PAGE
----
On a personal level - having left a lot of money on the table from his previous post in coming to join Violin - he believed there was a great opportunity for Violin to be much more successful than it has been upto now. And a part of what he would be doing is ensuring that the company communicated more clearly - in the same kind of language that its customers used - what Violin was all about and how its solutions made good business sense.
Going back to the WFA product launch. I think the WFA is the most significant new product direction for Violin since the company switched away from using DRAM in its rackmount SSD arrays - and over to using flash (in November 2008)."


Micron ships 2DWPD SATA SSDs

Editor:- April 22, 2014 - Micron today announced that it's shipping new SATA SSDs for the enterprise in 1.8" and 2.5" 7mm high form factors. The M500DC SSDs - based on 20nm MLC NAND, and with capacities upto 800GB are fast-enough 65K / 24K R/W IOPS (4KB) rated at 1 to 3 DWPD for 5 years.

"System administrators are realizing that there is a need for an SSD that delivers more enterprise-features than a client drive at a more affordable price than most enterprise drives," said Greg Wong, founder and principal analyst at Forward Insights. "Products such as Micron's M500DC SSD offer data centers the optimal balance of enterprise class features, performance and price for demanding 24/7 enterprise workloads."

Editor's comments:- the reason that flash memory makers get excited by such mundanely performing SSDs - is that for every terabyte of fast sexy SSD they can sell in the enterprise market there's another 2 to 50 more terabytes of "value" class SSD capacity they can sell too - if they can get the price, power consumption and reliability right (and not over specified).


if memory channel SSDs cost nothing - would there still be a market for PCIe SSDs?

Editor:- April 17, 2014 - StorageSearch.com today published a new blog - memory channel SSDs versus PCIe SSDs are these really different markets? - which revisits (from a current perspective) some of the key questions I posed a year ago about Memory Channel SSDs.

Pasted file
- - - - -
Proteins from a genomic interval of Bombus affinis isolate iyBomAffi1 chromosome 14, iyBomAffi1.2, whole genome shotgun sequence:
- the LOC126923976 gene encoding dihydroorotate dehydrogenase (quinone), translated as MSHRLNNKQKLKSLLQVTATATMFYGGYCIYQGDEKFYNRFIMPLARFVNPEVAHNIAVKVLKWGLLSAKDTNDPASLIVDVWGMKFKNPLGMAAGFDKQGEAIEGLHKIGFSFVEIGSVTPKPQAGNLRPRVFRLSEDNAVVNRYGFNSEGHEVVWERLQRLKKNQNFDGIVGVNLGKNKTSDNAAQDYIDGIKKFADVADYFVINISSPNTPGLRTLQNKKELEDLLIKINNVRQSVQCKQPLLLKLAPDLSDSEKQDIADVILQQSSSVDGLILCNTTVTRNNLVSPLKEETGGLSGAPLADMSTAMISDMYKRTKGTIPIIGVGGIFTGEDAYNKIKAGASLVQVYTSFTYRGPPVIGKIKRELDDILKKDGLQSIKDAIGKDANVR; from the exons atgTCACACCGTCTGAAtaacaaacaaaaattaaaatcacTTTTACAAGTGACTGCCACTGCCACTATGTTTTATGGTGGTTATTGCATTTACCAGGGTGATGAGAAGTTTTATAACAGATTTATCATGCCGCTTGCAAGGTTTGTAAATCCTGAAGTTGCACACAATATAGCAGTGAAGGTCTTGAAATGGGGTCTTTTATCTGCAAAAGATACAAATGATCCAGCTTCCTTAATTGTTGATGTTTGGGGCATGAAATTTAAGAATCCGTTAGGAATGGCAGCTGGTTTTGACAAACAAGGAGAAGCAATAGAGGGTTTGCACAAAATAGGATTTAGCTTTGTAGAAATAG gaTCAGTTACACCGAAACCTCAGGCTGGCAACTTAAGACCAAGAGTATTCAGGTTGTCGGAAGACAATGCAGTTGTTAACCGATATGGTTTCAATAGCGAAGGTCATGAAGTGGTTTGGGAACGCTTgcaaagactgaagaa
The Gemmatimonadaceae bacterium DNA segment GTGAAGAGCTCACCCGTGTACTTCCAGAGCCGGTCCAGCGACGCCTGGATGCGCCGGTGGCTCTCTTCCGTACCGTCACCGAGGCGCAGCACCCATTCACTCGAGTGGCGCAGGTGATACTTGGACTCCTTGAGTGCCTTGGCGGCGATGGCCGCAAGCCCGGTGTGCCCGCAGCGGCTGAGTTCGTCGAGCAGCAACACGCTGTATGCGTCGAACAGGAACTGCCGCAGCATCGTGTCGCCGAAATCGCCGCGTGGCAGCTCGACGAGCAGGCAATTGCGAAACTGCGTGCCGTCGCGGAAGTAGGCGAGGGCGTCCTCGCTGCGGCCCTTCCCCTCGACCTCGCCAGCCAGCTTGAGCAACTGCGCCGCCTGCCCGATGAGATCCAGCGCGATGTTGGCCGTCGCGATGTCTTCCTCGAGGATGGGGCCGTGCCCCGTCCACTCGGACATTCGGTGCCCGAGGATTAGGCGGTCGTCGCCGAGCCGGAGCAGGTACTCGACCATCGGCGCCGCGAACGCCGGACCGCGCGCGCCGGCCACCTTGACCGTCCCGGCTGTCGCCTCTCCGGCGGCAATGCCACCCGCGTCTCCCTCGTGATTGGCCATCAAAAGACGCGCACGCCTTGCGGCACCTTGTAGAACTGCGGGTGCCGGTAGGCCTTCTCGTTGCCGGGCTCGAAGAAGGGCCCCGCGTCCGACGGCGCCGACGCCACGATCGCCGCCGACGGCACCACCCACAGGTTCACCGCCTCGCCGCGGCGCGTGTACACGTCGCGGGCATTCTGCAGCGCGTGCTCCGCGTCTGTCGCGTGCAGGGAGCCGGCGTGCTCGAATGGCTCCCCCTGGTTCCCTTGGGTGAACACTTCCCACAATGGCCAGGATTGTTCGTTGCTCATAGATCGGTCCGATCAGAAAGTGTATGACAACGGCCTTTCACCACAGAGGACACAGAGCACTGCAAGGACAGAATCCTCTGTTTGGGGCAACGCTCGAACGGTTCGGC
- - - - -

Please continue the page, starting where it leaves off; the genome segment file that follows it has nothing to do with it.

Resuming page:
Are these really different markets? And - at the boundary limits of price - what are the different application roles - where one type of SSD is better than the other? ...read the article


can I still buy WhipTail arrays? - blog by StorageMojo

Editor:- April 17, 2014 - In case you hadn't noticed - Cisco hasn't exactly been providing a rolling news narrative on what it's been doing with the products and technologies it acquired from rackmount SSD maker - WhipTail.

IBM was similarly quiet for a year after it acquired Texas Memory Systems - although as IBM later revealed (earlier this year) - they had been busy selling a lot of those systems - and adding some improvements to make it blend in better with the family portraits.

In the past 10 years acquiring an SSD company has changed from being a rarified novelty. And in that time we've seen that what companies do after they've acquired an SSD company varies a lot.

The other end of the spectrum (compared to Cisco and IBM) when it came to post acquisition news noise - was LSI with SandForce, and maybe also SanDisk with SMART.

Returning to WhipTail, however... this week Robin Harris (StorageMojo) muses on what's happening now in the sales arena with WhipTail's arrays in his blog - EMC gets the Cisco Whiptail lash


SanDisk's enterprise SSD revenue more doubles YOY

Editor:- April 16, 2014 - SanDisk today announced $1.5 billion revenue for the quarter ended March 30.

In a related statement - Sanjay Mehrotra, president and CEO stated "...Combined client and enterprise SSD sales accounted for ($423 million) 28% of our first quarter revenue, with enterprise SSD revenue more than doubling on a year-over-year basis. Our expanded SAS SSD portfolio has enabled us to further strengthen our market position, and it has been the primary contributor to our enterprise SSD revenue growth."


BiTMICRO has new VP of Engineering

Editor:- April 16, 2014 - It had been 9 months since I last saw a news announcement from BiTMICRO. But I heard today that the company recently announced that Bharadwaj Pudipeddi has joined the company as VP of Engineering and Lead Architect.

Among other things - Pudipeddi's past design roles in notable SSD companies include 2 years at Violin Memory.


look who's thinking like an enterprise systems SSD company now?

Editor:- April 15, 2014 - I've been having new product or new business briefing conversations for over 20 years. But 3 weeks ago a new record for brevity (when it comes to sticking to the time allocated to discussing the planned topic) was established in a conversation I had with SanDisk. Because our time ran out - and we never even got as far as page one of the briefing document at all. ...see what we did talk about